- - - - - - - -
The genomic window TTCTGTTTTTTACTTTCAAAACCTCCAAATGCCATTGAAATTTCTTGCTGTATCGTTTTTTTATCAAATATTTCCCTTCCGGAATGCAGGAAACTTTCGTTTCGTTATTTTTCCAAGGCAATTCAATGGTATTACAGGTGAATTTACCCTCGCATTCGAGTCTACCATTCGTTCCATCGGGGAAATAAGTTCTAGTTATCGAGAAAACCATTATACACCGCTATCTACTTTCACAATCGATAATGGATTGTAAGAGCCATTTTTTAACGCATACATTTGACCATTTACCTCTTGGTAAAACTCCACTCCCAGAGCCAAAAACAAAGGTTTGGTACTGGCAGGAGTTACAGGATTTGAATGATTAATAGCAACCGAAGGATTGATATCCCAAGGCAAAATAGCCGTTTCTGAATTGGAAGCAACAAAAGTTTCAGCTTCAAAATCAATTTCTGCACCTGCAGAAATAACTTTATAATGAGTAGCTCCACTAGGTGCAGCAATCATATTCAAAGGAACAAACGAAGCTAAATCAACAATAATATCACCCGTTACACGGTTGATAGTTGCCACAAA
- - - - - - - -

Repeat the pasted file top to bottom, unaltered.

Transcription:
The genomic window TTCTGTTTTTTACTTTCAAAACCTCCAAATGCCATTGAAATTTCTTGCTGTATCGTTTTTTTATCAAATATTTCCCTTCCGGAATGCAGGAAACTTTCGTTTCGTTATTTTTCCAAGGCAATTCAATGGTATTACAGGTGAATTTACCCTCGCATTCGAGTCTACCATTCGTTCCATCGGGGAAATAAGTTCTAGTTATCGAGAAAACCATTATACACCGCTATCTACTTTCACAATCGATAATGGATTGTAAGAGCCATTTTTTAACGCATACATTTGACCATTTACCTCTTGGTAAAACTCCACTCCCAGAGCCAAAAACAAAGGTTTGGTACTGGCAGGAGTTACAGGATTTGAATGATTAATAGCAACCGAAGGATTGATATCCCAAGGCAAAATAGCCGTTTCTGAATTGGAAGCAACAAAAGTTTCAGCTTCAAAATCAATTTCTGCACCTGCAGAAATAACTTTATAATGAGTAGCTCCACTAGGTGCAGCAATCATATTCAAAGGAACAAACGAAGCTAAATCAACAATAATATCACCCGTTACACGGTTGATAGTTGCCACAAA